“When the people at the hospital saw the maturity of our group (we were all in our 40s), they invited us to work in the emergency room. We did one-on-one movements, bedside, with patients, helping people who had just arrived at the emergency room.”

Pettigrew was in Haiti for about a week, and his daily life consisted not only of working with people but living with them.

“The tent was close to the maternity wards,” he recalls. “So you could hear babies crying nearly 24 hours a day… And there was a chapel right next to our tent. Every morning there was a mass at 7 a.m. And every morning there were corpses wrapped in plastic or cloth. Not too many people were there. With the priest we might have been five or six people in the church. Sometimes there were family members of the corpse, but rarely. Starting the day like this, coffee and then mass, kneeling around the corpses piled up in the middle of the floor. On a daily basis it was a reminder for me of the circle of life and death.”

This juxtaposition of life and death is something Pettigrew got used to as the days wore on.

“At first it was shocking,” he says. “But by the end of the week it’s just, there’s the corpse and there’s the baby crying. It’s a reminder of dying and living and birthing. That was quite transformative.”

The upcoming trip to Haiti is part of the UZIT training – students need to finish their clinical hours, and they can either work in Haiti, at Southampton Hospital, or at Beth Israel in the city. To learn more about the UZIT program or other work that Urban Zen does around the world, check out www.urbanzen.org.

There are a number of ways to get involved with the efforts of Urban Zen. At the Sag Harbor shop, all proceeds go to the foundation. Every Sunday at Yoga Shanti, there is an Urban Zen class that’s open to the public. To learn about the training itself, go to the Urban Zen web site at www.urbanzen.org and click on Well-Being.

Students Trip to Haiti Fuels Passion To Help Others

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By Kathryn G. Menu


In 2004, Aprillina Setyawati watched in horror as Indonesia was devastated by a tsunami that killed over 230,000 people in 14 countries, including many around her native Bali where she was living at the time. While Bali was untouched by the Christmas Eve tsunami, considered one of the most horrific natural disasters in recent history, witnessing the ruin in the aftermath of the waves changed the young girl and she began to feel a calling.

“It really impacted me,” said Setyawati in an interview this week at the Bridgehampton School, where she has been a student for a year-and-a-half.

The impact of watching people struggle in the wake of the tsunami left Setyawati with a desire to find a life in the work of humanitarian organizations that come to the aid of others in crisis. That passion led the high school senior away from the traditional Spring Break destinations and to Haiti last week.

With Bridgehampton School teacher Judiann Carmack-Fayyaz fostering Setyawati’s desire to contribute to a greater cause and the support of Sag Harbor resident Jonathan Glynn’s Wings Over Haiti organization, the 18-year-old spent four days in Haiti last week, and just days after her return, is itching to get back into the field.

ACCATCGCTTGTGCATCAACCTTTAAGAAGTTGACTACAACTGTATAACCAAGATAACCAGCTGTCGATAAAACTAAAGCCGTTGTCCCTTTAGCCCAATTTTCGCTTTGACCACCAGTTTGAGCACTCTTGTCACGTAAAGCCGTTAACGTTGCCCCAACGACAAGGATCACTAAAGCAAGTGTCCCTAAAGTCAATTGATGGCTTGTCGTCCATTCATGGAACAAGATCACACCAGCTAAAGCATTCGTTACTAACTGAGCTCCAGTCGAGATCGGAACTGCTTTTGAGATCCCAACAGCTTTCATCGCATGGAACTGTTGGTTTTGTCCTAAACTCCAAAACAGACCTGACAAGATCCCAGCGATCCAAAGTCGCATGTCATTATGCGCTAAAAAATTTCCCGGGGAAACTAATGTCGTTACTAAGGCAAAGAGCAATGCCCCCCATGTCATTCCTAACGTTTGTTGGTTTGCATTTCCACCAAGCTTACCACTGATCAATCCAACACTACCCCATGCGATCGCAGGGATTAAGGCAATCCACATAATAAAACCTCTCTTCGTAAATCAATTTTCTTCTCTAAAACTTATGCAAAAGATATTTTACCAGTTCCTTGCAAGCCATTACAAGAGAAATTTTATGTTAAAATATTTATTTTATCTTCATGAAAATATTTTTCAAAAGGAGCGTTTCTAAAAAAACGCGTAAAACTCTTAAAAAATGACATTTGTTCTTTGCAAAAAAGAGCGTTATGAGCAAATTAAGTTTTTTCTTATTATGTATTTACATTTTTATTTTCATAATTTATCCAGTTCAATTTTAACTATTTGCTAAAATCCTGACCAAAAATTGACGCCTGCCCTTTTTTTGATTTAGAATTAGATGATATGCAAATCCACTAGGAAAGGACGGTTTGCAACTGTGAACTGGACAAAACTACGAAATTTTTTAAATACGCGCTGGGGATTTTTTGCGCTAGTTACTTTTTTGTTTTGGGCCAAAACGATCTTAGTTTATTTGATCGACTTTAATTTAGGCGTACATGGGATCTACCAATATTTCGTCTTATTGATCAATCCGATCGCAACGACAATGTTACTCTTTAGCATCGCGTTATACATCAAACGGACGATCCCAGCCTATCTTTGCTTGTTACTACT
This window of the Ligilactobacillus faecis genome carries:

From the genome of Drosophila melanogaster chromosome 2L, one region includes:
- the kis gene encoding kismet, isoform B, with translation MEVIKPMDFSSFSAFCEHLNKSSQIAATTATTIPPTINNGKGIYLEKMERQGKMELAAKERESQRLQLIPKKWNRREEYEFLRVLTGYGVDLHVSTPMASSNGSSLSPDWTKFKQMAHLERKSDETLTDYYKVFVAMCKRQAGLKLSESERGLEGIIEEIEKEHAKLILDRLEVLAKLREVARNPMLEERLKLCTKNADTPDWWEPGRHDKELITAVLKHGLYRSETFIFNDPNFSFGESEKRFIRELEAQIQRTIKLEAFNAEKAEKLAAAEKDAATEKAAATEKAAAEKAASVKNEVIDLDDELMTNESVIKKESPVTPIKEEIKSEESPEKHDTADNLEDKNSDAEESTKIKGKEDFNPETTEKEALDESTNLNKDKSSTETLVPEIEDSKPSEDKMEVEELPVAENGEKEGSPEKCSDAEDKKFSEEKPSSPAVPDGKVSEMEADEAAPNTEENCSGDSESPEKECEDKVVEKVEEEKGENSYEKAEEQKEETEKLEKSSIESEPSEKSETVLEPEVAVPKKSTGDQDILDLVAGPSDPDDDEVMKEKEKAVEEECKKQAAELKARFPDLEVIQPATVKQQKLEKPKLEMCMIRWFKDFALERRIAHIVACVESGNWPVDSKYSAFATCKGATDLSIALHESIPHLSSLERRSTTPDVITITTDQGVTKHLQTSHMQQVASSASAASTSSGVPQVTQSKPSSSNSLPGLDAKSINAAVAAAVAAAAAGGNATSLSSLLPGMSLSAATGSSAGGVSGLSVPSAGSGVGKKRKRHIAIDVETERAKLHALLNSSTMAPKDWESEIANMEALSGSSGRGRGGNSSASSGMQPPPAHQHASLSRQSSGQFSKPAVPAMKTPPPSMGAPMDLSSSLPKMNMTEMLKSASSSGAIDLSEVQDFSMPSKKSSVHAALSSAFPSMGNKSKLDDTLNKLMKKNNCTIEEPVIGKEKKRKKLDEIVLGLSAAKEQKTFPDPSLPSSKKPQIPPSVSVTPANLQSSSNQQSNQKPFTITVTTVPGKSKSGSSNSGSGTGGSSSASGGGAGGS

Setyawati passed out Kashi bars in Haiti that Bridgehampton School students and faculty collected for her to bring to the small Haitian village of Croix de Bouquet. There she spent time at an orphanage that has most recently suffered from the effects of a nationwide cholera epidemic, and met other volunteers from across the country, unified under the Wings Over Haiti mission for long-term, sustainable solutions to the crisis in Haiti.

But her main task was leading a new project by Wings Over Haiti — to construct a vegetable garden near the future site of a school the organization has founded.

In its current space, the school now educates children ages three to five, but it’s growing. In addition to basic education and language courses, it now provides students with a hot meal during the school day and dry goods to take home to their families — homes often made out of tents that sit in lines, one after the other, dotting the Haitian countryside.

The garden, which has already started to germinate, will grow corn, beans, peppers and cucumbers, providing a valuable food source in a region that has yet to recover from the catastrophic 2010 earthquake that killed hundreds of thousands of people, leaving over a million homeless.

It was that quake that led Glynn to fly his single-engine plane to Haiti to provide emergency aid in January 2010. A year and a half later his organization, Wings Over Haiti, has evolved into a not-for-profit committed to long term, sustainable growth in the ravaged country. In addition to the school, which is getting ready to move to a new location near Setyawati’s garden, the organization has branched out into other areas of need like health care.

The organization hopes to build a medical center on the same site as the new school, if funding allows the project to move forward. Last week physician assistant Rich Ruppenstein, who will serve as the organization’s medical director, traveled with the group to Haiti to aid children in the cholera stricken orphanage, as well as conduct over 200 sick and well visits throughout the community.

Setyawati’s contribution on her first international excursion as a volunteer aid worker was tied directly to her experience over the last year and a half at Bridgehampton School. Specifically, Setyawati brought the knowledge she has cultivated through Carmack-Fayyaz and the landscape design course she has taken at the school as Bridgehampton has grown to offer both outdoor gardens and a recently opened greenhouse where students learn.

Working with Carmack-Fayyaz and retired teacher Nancy Karlebach, Setyawati was able to design a plan for the garden. She and her classmates also collected donations of Kashi bars, and gardening equipment and supplies she would need on her trip to Haiti.